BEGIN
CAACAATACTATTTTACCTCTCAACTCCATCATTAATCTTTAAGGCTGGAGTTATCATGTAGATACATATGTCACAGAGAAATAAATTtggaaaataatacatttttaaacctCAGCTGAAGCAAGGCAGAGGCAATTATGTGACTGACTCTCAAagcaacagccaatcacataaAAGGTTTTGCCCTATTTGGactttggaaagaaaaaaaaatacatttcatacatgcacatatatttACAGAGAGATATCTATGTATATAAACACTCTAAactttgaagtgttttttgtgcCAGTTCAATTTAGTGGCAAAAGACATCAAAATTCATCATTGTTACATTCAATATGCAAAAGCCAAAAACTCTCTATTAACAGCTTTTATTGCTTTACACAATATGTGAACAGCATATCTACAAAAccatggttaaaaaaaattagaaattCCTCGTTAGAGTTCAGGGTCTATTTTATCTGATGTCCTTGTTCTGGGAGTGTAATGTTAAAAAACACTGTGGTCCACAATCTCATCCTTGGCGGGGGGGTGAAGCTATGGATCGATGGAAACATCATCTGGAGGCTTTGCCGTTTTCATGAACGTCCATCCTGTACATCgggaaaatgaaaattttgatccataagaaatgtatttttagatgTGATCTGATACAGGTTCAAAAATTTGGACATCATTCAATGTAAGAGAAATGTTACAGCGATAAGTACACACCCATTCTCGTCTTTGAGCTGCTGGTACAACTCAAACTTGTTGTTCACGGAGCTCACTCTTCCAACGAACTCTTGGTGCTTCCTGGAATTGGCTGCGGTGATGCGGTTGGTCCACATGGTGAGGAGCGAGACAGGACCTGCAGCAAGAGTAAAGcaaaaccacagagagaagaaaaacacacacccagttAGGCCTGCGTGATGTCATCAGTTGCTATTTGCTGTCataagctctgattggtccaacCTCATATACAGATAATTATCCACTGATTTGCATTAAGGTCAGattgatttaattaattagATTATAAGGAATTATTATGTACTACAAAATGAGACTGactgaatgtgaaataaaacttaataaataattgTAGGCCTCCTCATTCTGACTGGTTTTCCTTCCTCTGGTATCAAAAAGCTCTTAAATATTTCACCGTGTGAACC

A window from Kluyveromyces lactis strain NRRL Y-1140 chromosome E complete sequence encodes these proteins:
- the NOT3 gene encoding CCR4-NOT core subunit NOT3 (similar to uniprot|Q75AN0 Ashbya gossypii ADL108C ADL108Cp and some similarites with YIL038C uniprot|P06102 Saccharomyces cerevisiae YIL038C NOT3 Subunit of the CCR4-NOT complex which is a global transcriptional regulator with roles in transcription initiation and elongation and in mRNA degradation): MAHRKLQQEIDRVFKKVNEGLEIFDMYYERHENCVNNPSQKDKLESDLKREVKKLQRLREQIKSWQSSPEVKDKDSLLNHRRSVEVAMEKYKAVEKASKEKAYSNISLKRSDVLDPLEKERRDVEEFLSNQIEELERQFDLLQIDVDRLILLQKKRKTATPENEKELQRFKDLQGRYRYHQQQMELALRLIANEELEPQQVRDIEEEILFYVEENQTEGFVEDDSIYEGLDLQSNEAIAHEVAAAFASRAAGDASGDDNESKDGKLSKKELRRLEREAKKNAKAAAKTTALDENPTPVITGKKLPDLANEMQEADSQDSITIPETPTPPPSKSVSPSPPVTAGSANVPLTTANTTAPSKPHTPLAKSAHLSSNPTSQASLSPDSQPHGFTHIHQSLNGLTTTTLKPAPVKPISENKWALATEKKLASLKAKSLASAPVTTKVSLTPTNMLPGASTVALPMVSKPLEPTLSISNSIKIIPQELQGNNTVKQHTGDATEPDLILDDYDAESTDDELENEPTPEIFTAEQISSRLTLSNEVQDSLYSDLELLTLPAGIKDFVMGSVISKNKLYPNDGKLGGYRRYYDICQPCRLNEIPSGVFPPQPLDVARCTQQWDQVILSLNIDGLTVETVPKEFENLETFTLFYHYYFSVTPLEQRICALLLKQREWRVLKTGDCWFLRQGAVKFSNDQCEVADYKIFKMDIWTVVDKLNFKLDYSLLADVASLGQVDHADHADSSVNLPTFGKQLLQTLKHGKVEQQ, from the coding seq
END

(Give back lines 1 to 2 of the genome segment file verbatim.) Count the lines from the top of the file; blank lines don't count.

CAACAATACTATTTTACCTCTCAACTCCATCATTAATCTTTAAGGCTGGAGTTATCATGTAGATACATATGTCACAGAGAAATAAATTtggaaaataatacatttttaaacctCAGCTGAAGCAAGGCAGAGGCAATTATGTGACTGACTCTCAAagcaacagccaatcacataaAAGGTTTTGCCCTATTTGGactttggaaagaaaaaaaaatacatttcatacatgcacatatatttACAGAGAGATATCTATGTATATAAACACTCTAAactttgaagtgttttttgtgcCAGTTCAATTTAGTGGCAAAAGACATCAAAATTCATCATTGTTACATTCAATATGCAAAAGCCAAAAACTCTCTATTAACAGCTTTTATTGCTTTACACAATATGTGAACAGCATATCTACAAAAccatggttaaaaaaaattagaaattCCTCGTTAGAGTTCAGGGTCTATTTTATCTGATGTCCTTGTTCTGGGAGTGTAATGTTAAAAAACACTGTGGTCCACAATCTCATCCTTGGCGGGGGGGTGAAGCTATGGATCGATGGAAACATCATCTGGAGGCTTTGCCGTTTTCATGAACGTCCATCCTGTACATCgggaaaatgaaaattttgatccataagaaatgtatttttagatgTGATCTGATACAGGTTCAAAAATTTGGACATCATTCAATGTAAGAGAAATGTTACAGCGATAAGTACACACCCATTCTCGTCTTTGAGCTGCTGGTACAACTCAAACTTGTTGTTCACGGAGCTCACTCTTCCAACGAACTCTTGGTGCTTCCTGGAATTGGCTGCGGTGATGCGGTTGGTCCACATGGTGAGGAGCGAGACAGGACCTGCAGCAAGAGTAAAGcaaaaccacagagagaagaaaaacacacacccagttAGGCCTGCGTGATGTCATCAGTTGCTATTTGCTGTCataagctctgattggtccaacCTCATATACAGATAATTATCCACTGATTTGCATTAAGGTCAGattgatttaattaattagATTATAAGGAATTATTATGTACTACAAAATGAGACTGactgaatgtgaaataaaacttaataaataattgTAGGCCTCCTCATTCTGACTGGTTTTCCTTCCTCTGGTATCAAAAAGCTCTTAAATATTTCACCGTGTGAACC

A window from Kluyveromyces lactis strain NRRL Y-1140 chromosome E complete sequence encodes these proteins: